It’s not every day you save someone’s life. But, as one student proved this week, it can be done – even while studying for a degree. Incredible stuff.
By Leigh Boobyer for River Newspaper
The removal of Penrhyn Road’s Subway from Kingston University’s Space Bar formed part of a university rebrand to encourage students to eat healthy on a budget.
Kirsty Robinson, the marketing manager of the replacement company, Elior, said “Subway had been replaced at Penrhyn Road to allow for more choice for students along with better quality products at affordable prices.”
However, the extinction of The Space Bar’s beloved Subway has caused huge controversy.
Ian Smith, a third year sports science student, said: “I am very disappointed. There is a total lack of understanding what students want prior to them changing it.”
By Carys Jones for Redbrick
A social policy and crime student at the University of Birmingham donated his stem cells to a blood cancer patient last week.
Oli Elston, a student donor, discussed the simplicity of the procedure.
He said: “I thought donating bone marrow might be an invasive procedure, but when the Birmingham Marrow volunteers told me how easy it was I thought it would be a great thing to do. From then on I always had the donor card in my wallet but didn’t expect to be called up.”
His decision follows a collaboration between the Birmingham Marrow society and Anthony Nolan, an organisation that matches blood and stem cell donations with those in need of a transplant.
By Anna Lewis for Gair Rhydd
Cardiff taxi drivers have come under fire after refusing to drive students for short distances, only days after a series of sexual assaults and pressure for students to use the Safe Taxi Scheme.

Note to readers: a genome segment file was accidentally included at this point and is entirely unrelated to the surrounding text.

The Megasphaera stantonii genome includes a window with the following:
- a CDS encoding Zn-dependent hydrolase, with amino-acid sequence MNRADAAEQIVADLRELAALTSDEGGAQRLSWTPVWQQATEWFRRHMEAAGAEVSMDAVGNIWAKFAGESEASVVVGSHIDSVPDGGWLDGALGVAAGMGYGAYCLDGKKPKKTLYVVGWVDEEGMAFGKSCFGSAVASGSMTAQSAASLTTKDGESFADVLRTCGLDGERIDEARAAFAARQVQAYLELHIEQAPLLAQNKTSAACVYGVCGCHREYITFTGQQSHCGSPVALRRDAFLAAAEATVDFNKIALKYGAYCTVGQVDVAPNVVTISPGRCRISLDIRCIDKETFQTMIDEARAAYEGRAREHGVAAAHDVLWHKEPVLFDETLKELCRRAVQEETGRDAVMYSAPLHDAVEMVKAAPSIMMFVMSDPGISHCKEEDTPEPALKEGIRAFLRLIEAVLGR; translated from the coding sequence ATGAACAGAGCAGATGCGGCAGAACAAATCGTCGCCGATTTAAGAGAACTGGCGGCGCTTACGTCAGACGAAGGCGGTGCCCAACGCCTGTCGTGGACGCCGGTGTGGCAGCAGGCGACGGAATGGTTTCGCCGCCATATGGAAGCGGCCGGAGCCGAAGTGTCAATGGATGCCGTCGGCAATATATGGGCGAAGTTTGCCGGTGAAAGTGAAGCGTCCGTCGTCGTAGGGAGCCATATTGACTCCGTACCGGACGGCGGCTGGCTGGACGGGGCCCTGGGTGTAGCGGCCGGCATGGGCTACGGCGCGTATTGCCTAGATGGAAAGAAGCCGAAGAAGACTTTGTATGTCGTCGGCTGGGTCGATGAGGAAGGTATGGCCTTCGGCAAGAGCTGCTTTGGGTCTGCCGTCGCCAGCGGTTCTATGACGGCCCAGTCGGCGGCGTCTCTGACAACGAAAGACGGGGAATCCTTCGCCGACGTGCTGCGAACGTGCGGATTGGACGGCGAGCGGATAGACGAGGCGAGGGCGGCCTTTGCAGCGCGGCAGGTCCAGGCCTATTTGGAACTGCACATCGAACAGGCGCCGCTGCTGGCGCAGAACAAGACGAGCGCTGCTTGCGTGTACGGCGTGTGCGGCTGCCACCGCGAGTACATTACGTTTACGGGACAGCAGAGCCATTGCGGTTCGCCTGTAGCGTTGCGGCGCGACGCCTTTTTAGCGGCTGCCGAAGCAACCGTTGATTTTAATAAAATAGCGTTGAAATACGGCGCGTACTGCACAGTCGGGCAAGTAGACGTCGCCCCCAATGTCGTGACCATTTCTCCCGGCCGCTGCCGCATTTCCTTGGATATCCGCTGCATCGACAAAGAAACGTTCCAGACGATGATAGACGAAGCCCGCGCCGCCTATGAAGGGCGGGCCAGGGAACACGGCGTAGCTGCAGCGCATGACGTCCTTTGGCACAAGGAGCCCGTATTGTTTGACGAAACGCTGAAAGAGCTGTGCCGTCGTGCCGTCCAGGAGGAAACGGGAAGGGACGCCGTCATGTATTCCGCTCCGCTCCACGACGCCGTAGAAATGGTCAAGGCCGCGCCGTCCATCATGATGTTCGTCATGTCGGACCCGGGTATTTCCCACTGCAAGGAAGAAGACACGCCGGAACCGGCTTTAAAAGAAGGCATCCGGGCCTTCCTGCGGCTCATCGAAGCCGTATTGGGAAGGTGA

Despite both the University and police advising students to take taxis home following the attacks, taxi drivers have turned down requests to go to areas such as Cathays due to their close proximity to the city centre.
At the height of security concerns during freshers’ week, third year student Bronwen Weatherby explained that she was turned down five times when trying to find a taxi home to Crwys Road.
She said: “By this point I was outraged but also a little scared that I wouldn’t get a ride back when I was on my own. We had already been told not to go home by ourselves since some of the attacks had already occurred.”
Digestible news, a nib at a time.
By Kieran George for The Gaudie
A proposed shake-up to the way universities are governed has been met with condemnation from sectors of the university community.
Under terms of the Scottish Higher Education Bill published in June, university governing bodies would be required to have two board members elected by staff and students, and two elected by trade and student unions.
By Freya Gibson for Concrete
Freya Gibson spoke to Hugo White of festival giants The Maccabees ahead of their gig at UEA’s LCR on 20 November – check it out!
Are Bristol students left wing? Epigram’s Tom Horton investigates.
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